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A fairly brief (124 pages) but comprehensive guide to the best known Supermarionation show. A lot of things that I hadn't realised about Thunderbirds - that there were only two seasons, with only 32 pisodes (26 in the first series, 6 in the second); that the original half-hour episodes were bulked out to full hour length after Lew Grade demanded that they be made longer; that there had been two feature films in the 1960s which both crashed dismally in the theatres; that the real-life International Rescue Corps was deliberately named after the fictional International Rescue.

I was also a bit surprised that there was so little crossover with Doctor Who, which was in its early years at the time Thunderbirds was being made. Several of the lead voice actors appeared once or twice in Who, but the only person from behind the scenes whose name I spotted was Dennis Spooner, who must have gone straight from his job as script editor for Verity Lambert to writing six episodes for Gerry Anderson, possibly even doing both at the same time. I scrutinised the summaries of Spooner's Thunderbirds stories (for the record, they were Day of Disaster, End of the Road, Vault of Death, The Mighty Atom, The Imposters and Cry Wolf) to see if I could spot common themes with The Reign of Terror, The Romans, The Time Meddler and the second half of The Daleks' Master Plan, but I'm afraid I drew a blank.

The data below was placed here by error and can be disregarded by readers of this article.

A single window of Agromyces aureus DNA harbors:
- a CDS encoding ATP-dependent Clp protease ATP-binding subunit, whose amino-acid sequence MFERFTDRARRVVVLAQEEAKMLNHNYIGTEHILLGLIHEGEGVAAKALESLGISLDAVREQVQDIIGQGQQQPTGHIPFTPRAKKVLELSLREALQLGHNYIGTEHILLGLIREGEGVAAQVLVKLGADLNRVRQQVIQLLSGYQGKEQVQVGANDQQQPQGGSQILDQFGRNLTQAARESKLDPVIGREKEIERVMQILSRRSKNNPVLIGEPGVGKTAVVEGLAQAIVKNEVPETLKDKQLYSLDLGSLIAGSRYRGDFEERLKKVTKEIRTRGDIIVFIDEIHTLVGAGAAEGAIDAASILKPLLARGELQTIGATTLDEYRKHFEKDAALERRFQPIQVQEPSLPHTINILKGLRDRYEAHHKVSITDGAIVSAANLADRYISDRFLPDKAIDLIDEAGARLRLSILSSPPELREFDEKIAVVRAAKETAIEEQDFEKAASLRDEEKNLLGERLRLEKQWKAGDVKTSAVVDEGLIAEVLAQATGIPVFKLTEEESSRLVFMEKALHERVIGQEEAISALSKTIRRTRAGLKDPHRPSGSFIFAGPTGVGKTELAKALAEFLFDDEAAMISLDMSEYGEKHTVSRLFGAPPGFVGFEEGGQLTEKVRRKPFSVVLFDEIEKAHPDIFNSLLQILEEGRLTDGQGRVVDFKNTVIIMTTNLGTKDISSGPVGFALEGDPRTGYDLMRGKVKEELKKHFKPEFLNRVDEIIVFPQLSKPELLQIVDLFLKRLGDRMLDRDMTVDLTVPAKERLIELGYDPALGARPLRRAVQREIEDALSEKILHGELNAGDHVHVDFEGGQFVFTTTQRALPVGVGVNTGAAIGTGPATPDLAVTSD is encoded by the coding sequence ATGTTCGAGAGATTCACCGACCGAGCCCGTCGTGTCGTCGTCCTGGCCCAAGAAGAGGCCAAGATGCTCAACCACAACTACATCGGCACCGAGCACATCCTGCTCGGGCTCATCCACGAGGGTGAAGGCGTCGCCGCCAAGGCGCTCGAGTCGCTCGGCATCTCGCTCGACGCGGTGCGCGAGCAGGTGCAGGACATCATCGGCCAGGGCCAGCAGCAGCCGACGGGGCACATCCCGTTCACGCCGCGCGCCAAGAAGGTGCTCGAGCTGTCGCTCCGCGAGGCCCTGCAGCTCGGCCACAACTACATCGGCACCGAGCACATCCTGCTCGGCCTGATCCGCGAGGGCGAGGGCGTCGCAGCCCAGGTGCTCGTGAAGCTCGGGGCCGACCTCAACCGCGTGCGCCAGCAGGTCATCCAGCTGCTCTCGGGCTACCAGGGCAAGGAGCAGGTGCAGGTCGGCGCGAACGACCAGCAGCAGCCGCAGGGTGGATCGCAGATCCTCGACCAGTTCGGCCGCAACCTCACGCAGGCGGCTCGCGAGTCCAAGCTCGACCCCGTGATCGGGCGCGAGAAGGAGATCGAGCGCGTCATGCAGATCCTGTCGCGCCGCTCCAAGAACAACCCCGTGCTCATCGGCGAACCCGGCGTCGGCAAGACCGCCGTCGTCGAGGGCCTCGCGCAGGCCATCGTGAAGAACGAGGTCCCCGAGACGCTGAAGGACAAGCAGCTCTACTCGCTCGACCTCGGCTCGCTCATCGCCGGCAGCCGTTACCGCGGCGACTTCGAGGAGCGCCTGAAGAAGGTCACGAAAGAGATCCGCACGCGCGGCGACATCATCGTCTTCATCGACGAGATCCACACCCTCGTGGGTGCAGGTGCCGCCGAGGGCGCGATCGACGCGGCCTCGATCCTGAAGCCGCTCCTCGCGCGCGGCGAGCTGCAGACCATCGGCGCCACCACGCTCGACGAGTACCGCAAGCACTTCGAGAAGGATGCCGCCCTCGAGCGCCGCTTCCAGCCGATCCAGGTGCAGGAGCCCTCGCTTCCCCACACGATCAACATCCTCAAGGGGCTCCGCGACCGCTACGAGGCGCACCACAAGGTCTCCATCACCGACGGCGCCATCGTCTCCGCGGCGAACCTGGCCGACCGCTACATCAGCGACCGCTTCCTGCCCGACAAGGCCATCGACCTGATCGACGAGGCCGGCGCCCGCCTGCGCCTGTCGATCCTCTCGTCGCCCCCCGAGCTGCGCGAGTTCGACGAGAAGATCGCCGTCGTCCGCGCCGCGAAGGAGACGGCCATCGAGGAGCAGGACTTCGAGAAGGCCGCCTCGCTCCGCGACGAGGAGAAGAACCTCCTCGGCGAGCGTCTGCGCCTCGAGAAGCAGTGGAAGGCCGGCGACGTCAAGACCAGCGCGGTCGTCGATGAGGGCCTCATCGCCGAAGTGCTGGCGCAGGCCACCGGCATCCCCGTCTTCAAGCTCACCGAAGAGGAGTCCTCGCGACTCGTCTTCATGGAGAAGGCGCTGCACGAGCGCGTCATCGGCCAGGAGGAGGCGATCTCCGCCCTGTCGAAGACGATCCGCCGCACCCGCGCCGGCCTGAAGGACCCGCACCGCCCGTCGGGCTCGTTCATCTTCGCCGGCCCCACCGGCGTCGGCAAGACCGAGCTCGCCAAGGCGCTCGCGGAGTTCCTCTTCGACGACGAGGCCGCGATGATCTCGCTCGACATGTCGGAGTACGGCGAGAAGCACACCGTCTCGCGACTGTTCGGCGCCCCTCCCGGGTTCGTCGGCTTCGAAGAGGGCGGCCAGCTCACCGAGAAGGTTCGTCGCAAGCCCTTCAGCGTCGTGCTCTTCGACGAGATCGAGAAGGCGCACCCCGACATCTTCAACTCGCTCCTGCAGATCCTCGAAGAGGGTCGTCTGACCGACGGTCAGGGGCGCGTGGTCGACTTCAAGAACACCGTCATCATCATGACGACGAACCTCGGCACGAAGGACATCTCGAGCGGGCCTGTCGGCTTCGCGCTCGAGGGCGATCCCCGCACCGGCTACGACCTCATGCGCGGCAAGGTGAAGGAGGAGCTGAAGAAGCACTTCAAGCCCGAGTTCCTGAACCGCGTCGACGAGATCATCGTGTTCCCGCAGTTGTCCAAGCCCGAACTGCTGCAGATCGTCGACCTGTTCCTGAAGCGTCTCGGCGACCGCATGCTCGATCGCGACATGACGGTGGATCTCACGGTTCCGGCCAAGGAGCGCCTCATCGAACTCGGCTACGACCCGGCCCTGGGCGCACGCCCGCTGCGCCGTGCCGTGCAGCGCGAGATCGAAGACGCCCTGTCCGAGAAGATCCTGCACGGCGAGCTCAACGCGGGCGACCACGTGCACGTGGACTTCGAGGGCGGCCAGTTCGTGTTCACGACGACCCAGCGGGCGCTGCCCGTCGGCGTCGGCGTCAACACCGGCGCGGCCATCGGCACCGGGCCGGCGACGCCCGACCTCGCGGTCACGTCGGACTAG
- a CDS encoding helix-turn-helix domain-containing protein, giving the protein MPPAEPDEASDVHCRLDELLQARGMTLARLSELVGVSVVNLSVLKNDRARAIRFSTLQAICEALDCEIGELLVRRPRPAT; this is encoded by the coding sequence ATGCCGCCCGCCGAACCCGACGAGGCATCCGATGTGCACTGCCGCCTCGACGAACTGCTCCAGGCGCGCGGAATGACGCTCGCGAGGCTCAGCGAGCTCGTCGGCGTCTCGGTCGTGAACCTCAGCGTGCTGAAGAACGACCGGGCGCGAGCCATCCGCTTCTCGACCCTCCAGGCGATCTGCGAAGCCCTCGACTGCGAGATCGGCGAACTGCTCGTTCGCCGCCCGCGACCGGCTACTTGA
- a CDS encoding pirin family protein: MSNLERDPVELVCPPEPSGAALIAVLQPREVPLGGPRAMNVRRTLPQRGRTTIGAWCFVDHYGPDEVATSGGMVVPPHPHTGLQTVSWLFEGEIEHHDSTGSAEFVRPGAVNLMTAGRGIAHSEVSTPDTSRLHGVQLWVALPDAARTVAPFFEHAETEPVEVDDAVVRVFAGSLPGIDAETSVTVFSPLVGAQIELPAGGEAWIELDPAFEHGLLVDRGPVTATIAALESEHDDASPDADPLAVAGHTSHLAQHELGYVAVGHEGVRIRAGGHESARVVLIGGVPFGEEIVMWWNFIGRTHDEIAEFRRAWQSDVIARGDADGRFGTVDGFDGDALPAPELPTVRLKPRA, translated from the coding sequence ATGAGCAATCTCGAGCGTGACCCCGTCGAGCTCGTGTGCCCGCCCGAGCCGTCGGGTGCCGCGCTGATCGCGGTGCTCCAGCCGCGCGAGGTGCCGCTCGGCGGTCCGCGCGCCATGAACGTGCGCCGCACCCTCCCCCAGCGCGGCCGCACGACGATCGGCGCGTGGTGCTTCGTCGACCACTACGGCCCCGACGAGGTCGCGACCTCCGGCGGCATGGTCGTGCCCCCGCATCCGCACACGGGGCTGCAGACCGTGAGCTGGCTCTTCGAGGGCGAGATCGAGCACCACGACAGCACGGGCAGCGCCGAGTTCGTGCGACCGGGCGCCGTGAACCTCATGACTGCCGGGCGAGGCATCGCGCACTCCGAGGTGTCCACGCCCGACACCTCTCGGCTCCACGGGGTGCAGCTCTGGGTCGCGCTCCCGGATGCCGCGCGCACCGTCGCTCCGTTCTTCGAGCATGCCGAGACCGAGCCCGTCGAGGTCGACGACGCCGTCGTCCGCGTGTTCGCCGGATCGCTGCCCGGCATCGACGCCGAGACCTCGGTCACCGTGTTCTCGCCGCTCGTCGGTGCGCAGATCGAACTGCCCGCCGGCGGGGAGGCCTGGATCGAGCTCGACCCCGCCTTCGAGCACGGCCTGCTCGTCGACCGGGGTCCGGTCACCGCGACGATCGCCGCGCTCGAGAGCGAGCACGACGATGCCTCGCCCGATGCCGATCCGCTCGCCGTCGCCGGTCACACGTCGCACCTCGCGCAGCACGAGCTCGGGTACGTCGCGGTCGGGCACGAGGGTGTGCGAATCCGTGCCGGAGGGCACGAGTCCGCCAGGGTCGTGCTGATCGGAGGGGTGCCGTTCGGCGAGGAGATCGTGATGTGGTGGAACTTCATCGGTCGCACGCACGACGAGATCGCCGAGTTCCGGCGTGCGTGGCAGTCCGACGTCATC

I was surprised to read that the two 1960s films did so badly, considering that the Peter Cushing movie versions of Doctor Who, which came out at about the same time, performed at least respectably. I suppose that the large screen does puppets very few favours, where at least human actors still look like human actors when in close up. Perhaps there were failures of marketing as well.

Now that we are almost half way from 1965 to the stories' setting of 2065, it is interesting to consider how Anderson's vision of the future is at variance with our reality. One point that really struck me was the impossibility of International Rescue keeping its location and methods secret. In 1965, photographs were real concrete objects which could be stolen, confiscated, hidden or destroyed. Nowadays any Thunderbird mission would find itself instantly on YouTube, and Tracy Island would be a popular sight on Google Earth. It's also interesting that the show had non-white characters in it from the start, even if one of them is the villain and the other two, though allies of the Tracy family, are vulnerable to his mental powers.
Anyway, it makes me inclined to do a full watch-through of Thunderbirds - I don't think I have seen even half of it - at some time in the future when other projects are complete.


( 7 comments — Leave a comment )
Jun. 26th, 2011 01:20 pm (UTC)
Thunderbirds was also quite popular in Japan, and is still well-known.

If I remember correctly the episodes were pushed to one hour to allow for the show to be sold to the US - the one hour included time set aside for commercial breaks without them breaking up the flow of the episode.

From childhood memory, and more recent re-runs, Thunderbirds still has it. However dated the puppetry is the incidental music is just perfect for ratcheting up the tension and keeping it high until the end.

You might also want to add UFO to your watch list - Anderson without the puppets...
Tim Roll-Pickering